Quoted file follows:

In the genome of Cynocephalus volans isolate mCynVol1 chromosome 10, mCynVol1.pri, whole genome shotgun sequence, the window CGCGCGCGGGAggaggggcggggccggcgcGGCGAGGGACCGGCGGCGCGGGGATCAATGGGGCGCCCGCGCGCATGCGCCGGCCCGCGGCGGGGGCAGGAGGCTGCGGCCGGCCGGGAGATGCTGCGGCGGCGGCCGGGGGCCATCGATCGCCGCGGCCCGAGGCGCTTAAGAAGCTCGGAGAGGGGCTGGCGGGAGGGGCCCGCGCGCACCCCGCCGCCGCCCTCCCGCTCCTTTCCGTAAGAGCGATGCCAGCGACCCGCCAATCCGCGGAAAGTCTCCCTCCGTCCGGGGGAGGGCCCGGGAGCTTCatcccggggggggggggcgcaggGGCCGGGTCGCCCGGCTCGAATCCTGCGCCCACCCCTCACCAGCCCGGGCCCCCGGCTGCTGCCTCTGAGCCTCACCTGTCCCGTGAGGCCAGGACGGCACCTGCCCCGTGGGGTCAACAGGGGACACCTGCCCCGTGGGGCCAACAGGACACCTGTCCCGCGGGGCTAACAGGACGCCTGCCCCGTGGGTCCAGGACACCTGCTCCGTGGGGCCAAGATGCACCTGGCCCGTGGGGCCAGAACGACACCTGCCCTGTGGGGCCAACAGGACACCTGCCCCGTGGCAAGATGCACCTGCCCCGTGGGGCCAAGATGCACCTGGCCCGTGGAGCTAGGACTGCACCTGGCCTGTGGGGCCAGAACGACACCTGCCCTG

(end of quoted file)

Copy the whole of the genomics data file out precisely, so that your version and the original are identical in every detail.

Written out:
In the genome of Cynocephalus volans isolate mCynVol1 chromosome 10, mCynVol1.pri, whole genome shotgun sequence, the window CGCGCGCGGGAggaggggcggggccggcgcGGCGAGGGACCGGCGGCGCGGGGATCAATGGGGCGCCCGCGCGCATGCGCCGGCCCGCGGCGGGGGCAGGAGGCTGCGGCCGGCCGGGAGATGCTGCGGCGGCGGCCGGGGGCCATCGATCGCCGCGGCCCGAGGCGCTTAAGAAGCTCGGAGAGGGGCTGGCGGGAGGGGCCCGCGCGCACCCCGCCGCCGCCCTCCCGCTCCTTTCCGTAAGAGCGATGCCAGCGACCCGCCAATCCGCGGAAAGTCTCCCTCCGTCCGGGGGAGGGCCCGGGAGCTTCatcccggggggggggggcgcaggGGCCGGGTCGCCCGGCTCGAATCCTGCGCCCACCCCTCACCAGCCCGGGCCCCCGGCTGCTGCCTCTGAGCCTCACCTGTCCCGTGAGGCCAGGACGGCACCTGCCCCGTGGGGTCAACAGGGGACACCTGCCCCGTGGGGCCAACAGGACACCTGTCCCGCGGGGCTAACAGGACGCCTGCCCCGTGGGTCCAGGACACCTGCTCCGTGGGGCCAAGATGCACCTGGCCCGTGGGGCCAGAACGACACCTGCCCTGTGGGGCCAACAGGACACCTGCCCCGTGGCAAGATGCACCTGCCCCGTGGGGCCAAGATGCACCTGGCCCGTGGAGCTAGGACTGCACCTGGCCTGTGGGGCCAGAACGACACCTGCCCTG